Right. Right. And that's a that's exactly the way I encourage people to think about it because, you know, it, you know, are in our profession. And the same way with with any medical profession, is that for the professional, if you're not in front of the patient, or in front of the client, you're not going to be making any money. And so if you're spending all your time doing administrative stuff, which Yeah, that part's important, because, you know, as far as the collections and all that sort of thing, but really, you've got to have that other person in front of you. And so, like you said, if you're, you know, if you're charging $100 an hour for your services, and you can pay somebody $30 an hour to eat Answer the phone and book other people, that frees you up. And so it absolutely pays for itself.
Yeah, 100%. And the other thing that I want you to start to think about is, how can I add ancillary services to the practice that don't require you, and you can bring in somebody more inexpensive to do that. So for the aesthetic side of things, like doing Botox and doing microdermabrasion and peels, the physician doesn't have to do any of that stuff. That's an extender doing it. So in with therapists now think about okay, so what do you want to add, maybe be maybe you want to add, you know, the blue light therapy where people kind of lie down, and they have the light on them, that gives them the, you know, helps with their mental health. Because I'm seeing a big crossover here, too, right? We're seeing supplementation, we're seeing peptides, we're seeing a lot of things, people are now thinking, Okay, I look good from the outside, because I can do this aesthetic stuff, but I don't feel good inside. So how can I? How can I make that? So I see ageing, really combining the in and out in the next decade? For sure. And there's a lot of great things happening. So what else can you you know, hire. So always look out when you're visiting another city or going to a trade show, look at those procedures that don't require you to legally do, right and bring in someone to do that. That's how you really start to get one plus one equals five. Right is when you're able to have other people seeing patients that don't require you to be there. So really, and you probably have some suggestions as well, Gordon, and those type of ancillary things, but always be thinking.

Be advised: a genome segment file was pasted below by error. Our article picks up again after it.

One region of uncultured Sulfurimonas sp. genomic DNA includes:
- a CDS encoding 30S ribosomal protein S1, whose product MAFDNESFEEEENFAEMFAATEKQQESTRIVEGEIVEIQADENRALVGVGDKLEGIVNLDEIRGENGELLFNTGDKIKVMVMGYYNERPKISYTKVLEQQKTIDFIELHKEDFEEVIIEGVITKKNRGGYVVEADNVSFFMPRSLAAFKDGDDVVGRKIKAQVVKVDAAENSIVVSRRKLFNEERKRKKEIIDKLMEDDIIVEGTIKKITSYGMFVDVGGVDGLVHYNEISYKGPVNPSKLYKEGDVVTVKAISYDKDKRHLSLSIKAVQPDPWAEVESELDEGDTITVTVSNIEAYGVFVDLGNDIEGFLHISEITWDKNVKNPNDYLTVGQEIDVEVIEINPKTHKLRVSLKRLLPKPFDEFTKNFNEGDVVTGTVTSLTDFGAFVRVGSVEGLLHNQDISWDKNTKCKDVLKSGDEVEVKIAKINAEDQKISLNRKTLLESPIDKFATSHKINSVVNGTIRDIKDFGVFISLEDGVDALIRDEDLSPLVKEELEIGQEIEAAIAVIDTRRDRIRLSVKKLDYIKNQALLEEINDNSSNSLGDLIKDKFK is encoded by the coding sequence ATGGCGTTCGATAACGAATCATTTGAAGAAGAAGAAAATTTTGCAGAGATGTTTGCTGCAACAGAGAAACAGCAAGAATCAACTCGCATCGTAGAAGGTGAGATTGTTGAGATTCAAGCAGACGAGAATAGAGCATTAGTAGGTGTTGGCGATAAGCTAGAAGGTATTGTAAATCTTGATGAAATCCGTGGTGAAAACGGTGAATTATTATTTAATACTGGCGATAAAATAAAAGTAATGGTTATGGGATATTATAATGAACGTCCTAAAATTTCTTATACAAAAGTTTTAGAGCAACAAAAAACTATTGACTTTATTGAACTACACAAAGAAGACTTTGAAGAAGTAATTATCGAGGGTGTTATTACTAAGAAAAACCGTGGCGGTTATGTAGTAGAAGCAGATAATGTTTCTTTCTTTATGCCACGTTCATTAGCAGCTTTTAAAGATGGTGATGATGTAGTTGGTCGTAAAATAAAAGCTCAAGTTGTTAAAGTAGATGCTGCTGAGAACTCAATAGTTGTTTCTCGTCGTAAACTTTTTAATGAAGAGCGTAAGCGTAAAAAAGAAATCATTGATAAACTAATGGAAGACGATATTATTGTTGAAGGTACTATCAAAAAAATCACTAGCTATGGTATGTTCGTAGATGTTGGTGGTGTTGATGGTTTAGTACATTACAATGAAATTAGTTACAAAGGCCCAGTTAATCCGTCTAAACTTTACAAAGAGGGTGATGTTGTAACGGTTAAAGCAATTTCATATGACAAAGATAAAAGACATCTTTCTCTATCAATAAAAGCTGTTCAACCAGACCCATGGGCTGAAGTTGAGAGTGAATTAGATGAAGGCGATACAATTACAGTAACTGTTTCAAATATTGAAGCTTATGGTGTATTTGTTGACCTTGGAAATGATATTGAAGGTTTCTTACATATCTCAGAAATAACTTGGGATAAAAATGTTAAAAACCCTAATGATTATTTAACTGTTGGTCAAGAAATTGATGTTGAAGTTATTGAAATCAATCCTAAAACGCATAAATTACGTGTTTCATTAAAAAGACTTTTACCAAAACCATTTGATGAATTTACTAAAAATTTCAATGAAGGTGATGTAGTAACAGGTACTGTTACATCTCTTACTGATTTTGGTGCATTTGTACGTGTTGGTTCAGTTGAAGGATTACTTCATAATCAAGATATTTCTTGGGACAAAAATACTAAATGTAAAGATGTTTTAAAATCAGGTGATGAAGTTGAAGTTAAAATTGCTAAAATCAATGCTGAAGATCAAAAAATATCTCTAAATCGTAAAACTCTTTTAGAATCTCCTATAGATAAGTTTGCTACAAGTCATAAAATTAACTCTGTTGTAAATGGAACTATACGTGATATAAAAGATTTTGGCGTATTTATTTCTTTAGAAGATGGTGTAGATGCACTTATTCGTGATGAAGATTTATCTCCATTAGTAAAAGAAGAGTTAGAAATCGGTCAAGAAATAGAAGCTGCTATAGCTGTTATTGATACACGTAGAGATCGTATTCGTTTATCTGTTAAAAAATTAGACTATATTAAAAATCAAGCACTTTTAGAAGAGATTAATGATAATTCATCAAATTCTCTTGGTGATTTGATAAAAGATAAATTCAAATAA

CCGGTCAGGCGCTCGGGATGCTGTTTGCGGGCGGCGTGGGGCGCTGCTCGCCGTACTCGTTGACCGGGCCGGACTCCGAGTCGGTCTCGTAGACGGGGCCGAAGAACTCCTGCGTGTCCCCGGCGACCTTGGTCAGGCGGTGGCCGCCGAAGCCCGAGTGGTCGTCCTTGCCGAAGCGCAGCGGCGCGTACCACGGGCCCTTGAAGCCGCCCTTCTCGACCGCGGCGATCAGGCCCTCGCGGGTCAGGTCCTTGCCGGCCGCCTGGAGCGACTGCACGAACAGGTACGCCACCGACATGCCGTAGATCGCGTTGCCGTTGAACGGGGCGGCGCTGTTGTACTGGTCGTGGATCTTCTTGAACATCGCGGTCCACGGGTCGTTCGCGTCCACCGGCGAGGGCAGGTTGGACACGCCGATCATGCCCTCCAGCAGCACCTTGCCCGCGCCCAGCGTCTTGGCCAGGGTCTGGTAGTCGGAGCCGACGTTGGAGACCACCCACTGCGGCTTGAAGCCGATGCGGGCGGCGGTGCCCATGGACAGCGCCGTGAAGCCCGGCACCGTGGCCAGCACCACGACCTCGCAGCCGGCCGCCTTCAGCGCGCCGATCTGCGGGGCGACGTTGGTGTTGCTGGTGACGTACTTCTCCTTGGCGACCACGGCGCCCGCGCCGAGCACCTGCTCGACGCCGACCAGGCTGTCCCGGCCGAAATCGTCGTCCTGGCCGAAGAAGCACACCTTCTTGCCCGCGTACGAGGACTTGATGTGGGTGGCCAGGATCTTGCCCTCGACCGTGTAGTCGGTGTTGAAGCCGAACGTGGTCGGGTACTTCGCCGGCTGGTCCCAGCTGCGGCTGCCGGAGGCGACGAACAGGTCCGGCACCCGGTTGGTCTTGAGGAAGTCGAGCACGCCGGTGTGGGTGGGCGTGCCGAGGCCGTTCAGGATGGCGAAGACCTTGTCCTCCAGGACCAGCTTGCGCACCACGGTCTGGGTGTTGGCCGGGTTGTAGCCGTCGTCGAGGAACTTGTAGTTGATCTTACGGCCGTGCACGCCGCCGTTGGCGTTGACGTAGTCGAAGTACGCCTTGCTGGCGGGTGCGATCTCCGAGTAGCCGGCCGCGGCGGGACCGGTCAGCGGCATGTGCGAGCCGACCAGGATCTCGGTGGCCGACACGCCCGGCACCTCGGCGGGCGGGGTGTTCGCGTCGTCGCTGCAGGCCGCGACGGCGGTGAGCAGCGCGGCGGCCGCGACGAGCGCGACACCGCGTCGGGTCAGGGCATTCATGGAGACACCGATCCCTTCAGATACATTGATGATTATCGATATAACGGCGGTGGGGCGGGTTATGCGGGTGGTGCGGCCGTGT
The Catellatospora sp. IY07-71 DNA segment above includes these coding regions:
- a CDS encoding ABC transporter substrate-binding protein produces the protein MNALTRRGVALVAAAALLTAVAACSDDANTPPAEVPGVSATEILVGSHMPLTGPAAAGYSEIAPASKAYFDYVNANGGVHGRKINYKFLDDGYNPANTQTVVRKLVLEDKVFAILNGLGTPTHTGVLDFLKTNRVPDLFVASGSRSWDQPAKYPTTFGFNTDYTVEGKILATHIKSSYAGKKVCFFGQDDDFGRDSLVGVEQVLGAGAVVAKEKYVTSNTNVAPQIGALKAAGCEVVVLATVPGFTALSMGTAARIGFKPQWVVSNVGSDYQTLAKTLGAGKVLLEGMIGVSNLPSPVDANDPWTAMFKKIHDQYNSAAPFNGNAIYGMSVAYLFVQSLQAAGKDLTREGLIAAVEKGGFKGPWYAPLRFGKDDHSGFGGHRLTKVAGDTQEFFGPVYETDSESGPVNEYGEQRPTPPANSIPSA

Right, right. I think and that's a, that's an important point. Because, you know, depending on, you know, how you get your practice set up, there is a ceiling, kind of a glass ceiling to the number of people, number of patients that you can actually see. And I mean, there's only so much time in the day, and only so many fought slots that you're capable of seeing folks. And so you're exactly right, looking for ways to diversify your income by going from the one to one way of providing services to the one, one to many, but also, you know, what one idea as you were talking about, you know, kind of medical kinds of things, but in our, in our world. One idea that I've heard thrown around and we're playing with it here, in my own practice is for folks that maybe work with like teens, you know, one of the things that is really helpful for teens is learning emotion coping skills, particularly, you know, if they're, you know, in high school, junior high, that's a volatile time for any young person. And so, learning how to navigate the emotions of all of that is an is an important skill for them to learn learn? Well, you could, you could hire an intern that can teach them that in a group setting. And so and then be able to charge for that. And so, yeah, there's just one little idea of what you're what you're talking about in kind of the mental health field context.